On New Year’s Eve, the number of U.S. soldiers killed in Iraq passed 3,000. By Tuesday, the death toll had reached 3,004 31 more than died in the Sep. 11 attacks on the World Trade Center and the Pentagon.
But the number of injured has far outstripped the dead, with the Veterans Administration reporting that more than 150,000 veterans of the Iraq war are receiving disability benefits.
Advances in military technology are keeping the death rate much lower than during the Vietnam War and World War Two, Dr. Col. Vito Imbascini, an urologist and state surgeon with the California Army National Guard, told IPS, but soldiers who survive attacks are often severely disabled for life.
"If you lost an arm or a leg in Vietnam, you were also tremendously injured in your chest and abdomen, which were not protected by the armor plates back then," he said. "Now, your heart and chest and lungs and heart are protected by armor, leaving only your extremities exposed."
Dr. Imbascini just returned from a four-month deployment to Germany, where he treated the worst of the U.S. war wounded. He said that an extremely high number of wounded soldiers are coming home with their arms or legs amputated. Imbascini said he amputated the genitals of one or two men every day.
"I walk into the operating room and the general surgeons are doing their work and there is the body of this Navy SEAL, which is a physical specimen to behold," he told IPS. "And his abdomen is open, they’re exploring both intestines. He’s missing both legs below the knee, one arm is blown off, he’s got incisions on his thighs to relieve the pressure on the parts of the legs that are hopefully gonna survive and there’s genital injuries, and you just want to cry."
According to documents obtained by the National Security Archive at George Washington University, 25 percent of veterans of the "global war on terror" have filed disability compensation and pension benefit claims with the Veterans Benefits Administration.
One is a Jul. 20, 2006, document titled "Compensation and Pension Benefit Activity Among Veterans of the Global War on Terrorism," which shows that 152,669 veterans filed disability claims after fighting in Iraq or Afghanistan. Of the more than 100,000 claims granted, Veterans Administration records show at least 1,502 veterans have been compensated as 100 percent disabled.
Pentagon studies show that 12 percent of soldiers who have served in Iraq suffer from post-traumatic stress disorder. The group Veterans for America, formerly the Vietnam Veterans of America Foundation, estimates 70,000 Iraq war veterans have gone to the VA for mental health care.
New guidelines released by the Pentagon released last month allow commanders to redeploy soldiers suffering from traumatic stress disorders.
According to the military newspaper Stars and Stripes, servicemembers with "a psychiatric disorder in remission, or whose residual symptoms do not impair duty performance" may be considered for duty downrange. It lists post-traumatic stress disorder as a "treatable" problem.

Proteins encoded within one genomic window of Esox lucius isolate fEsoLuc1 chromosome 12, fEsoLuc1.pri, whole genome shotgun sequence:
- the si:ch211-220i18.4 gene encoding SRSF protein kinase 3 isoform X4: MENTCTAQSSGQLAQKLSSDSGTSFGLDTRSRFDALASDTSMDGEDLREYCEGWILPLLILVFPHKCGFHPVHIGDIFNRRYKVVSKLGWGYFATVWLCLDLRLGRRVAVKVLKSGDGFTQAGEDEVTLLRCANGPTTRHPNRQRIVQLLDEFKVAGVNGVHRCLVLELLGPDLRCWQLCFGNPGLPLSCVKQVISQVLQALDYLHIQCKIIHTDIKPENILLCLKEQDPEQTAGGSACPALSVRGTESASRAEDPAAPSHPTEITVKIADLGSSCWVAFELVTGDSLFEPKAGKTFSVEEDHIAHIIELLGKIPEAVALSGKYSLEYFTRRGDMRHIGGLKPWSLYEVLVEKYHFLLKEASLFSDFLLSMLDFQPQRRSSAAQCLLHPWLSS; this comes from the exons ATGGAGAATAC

"As a layman and a former soldier I think that’s ridiculous," Steve Robinson, the director of Veterans Affairs for Veterans for America, told IPS.
"If I’ve got a soldier who’s on Ambien to go to sleep and Seroquel and Qanapin and all kinds of other psychotropic meds, I don’t want them to have a weapon in their hand and to be part of my team because they’re a risk to themselves and to others," he said. "But apparently, the military has its own view of how well a soldier can function under those conditions and is gambling that they can be successful."
Robinson said problems with the policy are already starting to arise.
On Christmas, for example, Army Reservist James Dean barricaded himself in his father’s home with several weapons and threatened to kill himself. After a 14-hour standoff with authorities, Dean was killed by a police officer after he aimed a gun at another officer, authorities told the Washington Post.
Veterans for America’s Robinson told IPS that Dean, who had already served 18 months in Afghanistan, had been diagnosed with PTSD. He had just been informed that his unit would be sent to Iraq on Jan. 14.
"We call that suicide by cop," Robinson said.
After his death, Dean’s friends told the Washington Post that the reservist enjoyed hunting and fishing but had lost much of his enthusiasm for life when he found out that he was being deployed to Iraq.
"When Congress comes back in session we’re looking forward to accountability hearings," Robinson said. "We want to see veterans helped in the first 100 hours of the new session. We want to see the word ‘veteran’ somewhere in that first hundred hours."
Robinson says his organization has also documented the existence of at least 1,000 homeless veterans of the Iraq war.
"We need to get on top of the problem of homelessness," he said. "It’s too soon to be seeing homelessness. I want to be seeing a commitment from the Democratic Congress to dealing with the war and the needs of the soldiers in the first hundred hours of them coming to power."
(Inter Press Service)